Lion Electric to Construct US EV Manufacturing Facility
Who is Lion Electric?
Founded in 2008, is an innovative manufacturer of all-electric, zero-emissions, medium and heavy-duty urban vehicles. Lion Electric designs, manufactures, and assembles all components for its vehicles that have unique features specifically adapted to the users and their needs. “We believe that transitioning to all-electric vehicles will lead to major improvements in our society, environment and overall quality of life,” believes Lion Electric.
Lion Electric’s new Illinois Manufacturing Facility
Just two months after announcing plans to construct a battery manufacturing plant and innovation centre in Quebec, Lion Electric is expanding its locations further, selecting Joliet, Illinois for its new manufacturing facility in the US.
The new facility is said to “represent the largest dedicated production site for zero-emission medium and heavy-duty vehicles in the US,” as well as being the company’s biggest footprint in the market. The new facility will give Lion Electric the capacity to meet increasing demand for ‘Made in America’ zero-emission vehicles and bring production closer to customers.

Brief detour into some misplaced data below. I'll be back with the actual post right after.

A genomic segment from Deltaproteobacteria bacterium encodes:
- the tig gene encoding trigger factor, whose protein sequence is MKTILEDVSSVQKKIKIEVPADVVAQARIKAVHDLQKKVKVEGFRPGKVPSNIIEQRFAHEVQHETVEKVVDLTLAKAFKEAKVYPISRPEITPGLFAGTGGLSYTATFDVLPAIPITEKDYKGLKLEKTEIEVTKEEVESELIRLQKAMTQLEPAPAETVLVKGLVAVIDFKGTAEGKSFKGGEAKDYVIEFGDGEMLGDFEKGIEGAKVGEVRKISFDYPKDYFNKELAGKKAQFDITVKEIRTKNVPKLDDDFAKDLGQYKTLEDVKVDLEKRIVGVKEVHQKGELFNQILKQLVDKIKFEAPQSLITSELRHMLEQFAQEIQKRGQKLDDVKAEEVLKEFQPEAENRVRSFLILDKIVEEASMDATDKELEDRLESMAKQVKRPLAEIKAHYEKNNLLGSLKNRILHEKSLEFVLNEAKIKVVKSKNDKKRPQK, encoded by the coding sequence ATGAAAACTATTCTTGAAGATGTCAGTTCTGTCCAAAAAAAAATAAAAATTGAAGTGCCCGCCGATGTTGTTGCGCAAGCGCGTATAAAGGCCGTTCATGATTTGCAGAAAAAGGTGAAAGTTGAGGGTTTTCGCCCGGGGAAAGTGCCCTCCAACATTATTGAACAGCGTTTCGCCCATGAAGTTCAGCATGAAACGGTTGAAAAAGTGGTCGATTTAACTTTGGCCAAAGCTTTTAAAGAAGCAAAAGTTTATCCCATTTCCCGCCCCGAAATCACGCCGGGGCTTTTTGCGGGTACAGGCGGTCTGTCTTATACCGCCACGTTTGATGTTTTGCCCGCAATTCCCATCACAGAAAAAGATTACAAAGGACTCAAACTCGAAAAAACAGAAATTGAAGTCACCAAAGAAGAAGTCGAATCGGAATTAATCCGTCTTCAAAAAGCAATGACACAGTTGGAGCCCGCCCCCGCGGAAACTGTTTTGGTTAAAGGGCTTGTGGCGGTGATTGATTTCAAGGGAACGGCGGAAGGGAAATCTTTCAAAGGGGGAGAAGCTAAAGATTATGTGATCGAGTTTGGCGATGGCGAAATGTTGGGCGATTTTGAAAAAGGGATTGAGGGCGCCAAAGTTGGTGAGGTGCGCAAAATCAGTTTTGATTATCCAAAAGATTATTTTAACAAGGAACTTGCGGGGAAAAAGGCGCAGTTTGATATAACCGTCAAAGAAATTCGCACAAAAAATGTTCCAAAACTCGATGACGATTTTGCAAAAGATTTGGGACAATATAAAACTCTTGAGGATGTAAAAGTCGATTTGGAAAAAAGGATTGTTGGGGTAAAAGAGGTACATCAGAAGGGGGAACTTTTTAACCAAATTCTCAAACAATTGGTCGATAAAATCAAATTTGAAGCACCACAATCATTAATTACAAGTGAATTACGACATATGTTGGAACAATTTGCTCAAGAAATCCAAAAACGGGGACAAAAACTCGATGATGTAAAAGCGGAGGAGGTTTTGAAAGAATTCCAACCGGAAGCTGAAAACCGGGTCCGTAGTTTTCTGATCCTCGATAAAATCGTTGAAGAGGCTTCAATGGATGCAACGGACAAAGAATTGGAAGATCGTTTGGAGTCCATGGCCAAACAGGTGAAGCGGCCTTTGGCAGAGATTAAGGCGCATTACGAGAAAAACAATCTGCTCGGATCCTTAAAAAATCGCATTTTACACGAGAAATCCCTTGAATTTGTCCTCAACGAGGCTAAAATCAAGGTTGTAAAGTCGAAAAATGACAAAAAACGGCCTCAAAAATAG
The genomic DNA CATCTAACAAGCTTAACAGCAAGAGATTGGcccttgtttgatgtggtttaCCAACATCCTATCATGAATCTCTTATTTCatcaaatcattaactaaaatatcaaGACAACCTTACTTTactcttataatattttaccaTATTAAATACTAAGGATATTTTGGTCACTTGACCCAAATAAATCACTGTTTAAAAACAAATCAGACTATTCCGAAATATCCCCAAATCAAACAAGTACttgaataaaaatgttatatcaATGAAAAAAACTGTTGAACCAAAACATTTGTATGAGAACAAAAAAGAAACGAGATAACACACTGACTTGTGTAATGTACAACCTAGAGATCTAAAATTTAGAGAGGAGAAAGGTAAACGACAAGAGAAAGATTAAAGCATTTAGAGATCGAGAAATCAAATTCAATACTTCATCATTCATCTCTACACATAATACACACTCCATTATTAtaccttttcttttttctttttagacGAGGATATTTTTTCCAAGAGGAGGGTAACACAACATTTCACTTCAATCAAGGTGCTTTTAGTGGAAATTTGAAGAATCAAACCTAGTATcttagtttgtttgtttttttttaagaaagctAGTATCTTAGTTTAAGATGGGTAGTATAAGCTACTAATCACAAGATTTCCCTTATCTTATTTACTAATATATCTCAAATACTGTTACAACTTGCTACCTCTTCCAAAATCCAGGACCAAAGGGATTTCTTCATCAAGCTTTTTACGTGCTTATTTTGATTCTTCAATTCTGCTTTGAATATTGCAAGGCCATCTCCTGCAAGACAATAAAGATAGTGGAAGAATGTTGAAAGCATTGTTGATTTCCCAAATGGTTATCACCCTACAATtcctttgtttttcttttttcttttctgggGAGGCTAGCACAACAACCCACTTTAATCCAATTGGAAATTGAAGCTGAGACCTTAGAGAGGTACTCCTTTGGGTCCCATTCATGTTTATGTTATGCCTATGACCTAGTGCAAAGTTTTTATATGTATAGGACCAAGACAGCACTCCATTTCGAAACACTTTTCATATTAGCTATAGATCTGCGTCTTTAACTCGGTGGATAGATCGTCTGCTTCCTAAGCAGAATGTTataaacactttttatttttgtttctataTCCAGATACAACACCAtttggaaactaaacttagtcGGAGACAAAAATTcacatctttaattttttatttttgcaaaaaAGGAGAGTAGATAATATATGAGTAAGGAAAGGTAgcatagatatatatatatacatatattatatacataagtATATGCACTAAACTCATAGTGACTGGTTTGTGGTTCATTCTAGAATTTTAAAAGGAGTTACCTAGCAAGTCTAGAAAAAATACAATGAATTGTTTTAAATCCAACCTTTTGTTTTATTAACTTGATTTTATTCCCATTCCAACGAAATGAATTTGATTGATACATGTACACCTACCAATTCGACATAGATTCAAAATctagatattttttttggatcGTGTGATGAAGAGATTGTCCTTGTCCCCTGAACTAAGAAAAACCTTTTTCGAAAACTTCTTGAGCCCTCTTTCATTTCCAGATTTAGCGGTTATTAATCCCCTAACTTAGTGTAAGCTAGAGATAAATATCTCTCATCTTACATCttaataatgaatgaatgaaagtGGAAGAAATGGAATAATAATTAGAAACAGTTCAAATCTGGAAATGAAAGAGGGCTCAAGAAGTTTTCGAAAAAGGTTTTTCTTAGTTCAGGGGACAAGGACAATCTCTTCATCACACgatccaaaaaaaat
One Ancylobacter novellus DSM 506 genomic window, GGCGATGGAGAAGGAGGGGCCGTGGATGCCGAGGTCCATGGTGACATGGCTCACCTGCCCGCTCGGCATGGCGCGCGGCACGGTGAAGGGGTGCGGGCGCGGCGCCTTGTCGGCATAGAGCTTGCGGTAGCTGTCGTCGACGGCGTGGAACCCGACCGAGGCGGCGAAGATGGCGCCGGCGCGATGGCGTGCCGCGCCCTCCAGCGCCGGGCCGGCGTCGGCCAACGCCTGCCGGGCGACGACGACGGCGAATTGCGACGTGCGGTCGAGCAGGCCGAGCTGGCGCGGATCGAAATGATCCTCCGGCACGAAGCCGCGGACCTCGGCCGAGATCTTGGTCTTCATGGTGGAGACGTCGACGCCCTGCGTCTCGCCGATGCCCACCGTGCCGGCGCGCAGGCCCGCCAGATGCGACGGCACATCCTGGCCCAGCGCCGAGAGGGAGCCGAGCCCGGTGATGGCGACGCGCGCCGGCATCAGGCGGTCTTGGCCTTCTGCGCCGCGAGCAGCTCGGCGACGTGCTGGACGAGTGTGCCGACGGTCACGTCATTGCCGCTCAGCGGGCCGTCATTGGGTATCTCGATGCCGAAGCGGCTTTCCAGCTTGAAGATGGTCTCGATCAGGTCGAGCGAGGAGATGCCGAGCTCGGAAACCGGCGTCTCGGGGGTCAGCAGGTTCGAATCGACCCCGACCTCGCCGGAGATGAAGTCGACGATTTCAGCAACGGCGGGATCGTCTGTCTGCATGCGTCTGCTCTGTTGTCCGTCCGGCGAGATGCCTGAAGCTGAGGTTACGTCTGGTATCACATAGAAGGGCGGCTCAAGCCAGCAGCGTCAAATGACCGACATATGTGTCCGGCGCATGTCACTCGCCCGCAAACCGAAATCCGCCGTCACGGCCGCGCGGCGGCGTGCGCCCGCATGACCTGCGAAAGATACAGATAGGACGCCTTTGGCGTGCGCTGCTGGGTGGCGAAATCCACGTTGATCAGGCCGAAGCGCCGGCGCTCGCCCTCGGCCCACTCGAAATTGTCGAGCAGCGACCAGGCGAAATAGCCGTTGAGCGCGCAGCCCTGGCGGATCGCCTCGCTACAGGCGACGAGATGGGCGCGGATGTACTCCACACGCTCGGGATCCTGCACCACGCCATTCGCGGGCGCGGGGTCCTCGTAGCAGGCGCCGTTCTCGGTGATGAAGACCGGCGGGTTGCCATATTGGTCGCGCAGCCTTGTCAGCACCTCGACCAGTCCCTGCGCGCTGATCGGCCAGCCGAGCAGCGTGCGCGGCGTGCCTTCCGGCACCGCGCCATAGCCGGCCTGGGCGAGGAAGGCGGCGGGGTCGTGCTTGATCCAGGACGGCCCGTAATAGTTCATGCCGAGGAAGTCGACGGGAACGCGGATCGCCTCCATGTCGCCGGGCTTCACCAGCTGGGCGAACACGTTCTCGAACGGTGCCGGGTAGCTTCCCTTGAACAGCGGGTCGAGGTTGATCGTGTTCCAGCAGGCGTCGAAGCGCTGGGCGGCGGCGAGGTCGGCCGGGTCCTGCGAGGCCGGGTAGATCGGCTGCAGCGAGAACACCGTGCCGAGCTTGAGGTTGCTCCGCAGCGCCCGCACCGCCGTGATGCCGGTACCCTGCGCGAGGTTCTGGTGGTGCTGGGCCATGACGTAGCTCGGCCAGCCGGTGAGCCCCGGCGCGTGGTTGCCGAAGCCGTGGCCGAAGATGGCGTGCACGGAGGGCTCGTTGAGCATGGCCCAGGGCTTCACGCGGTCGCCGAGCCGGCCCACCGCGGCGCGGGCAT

It is expected that the first vehicles off the production line will be in the second half of 2022.
“Lion’s historic investment to bring its largest production facility to Illinois represents not only a win for our communities, but a strong step forward in our work to expand clean energy alternatives and the jobs they bring to our communities,” said Gov. J.B. Pritzker.
“The new Joliet facility will put Illinois at the forefront of a national movement to transition to zero-emission vehicle use, advancing our own goals of putting one million of these cars on the road by 2030. In Illinois, we know that a clean energy economy is about more than just vehicles – it’s about healthier communities and jobs for those who live there. We are excited to welcome Lion to the Land of Lincoln and look forward to their future success here.”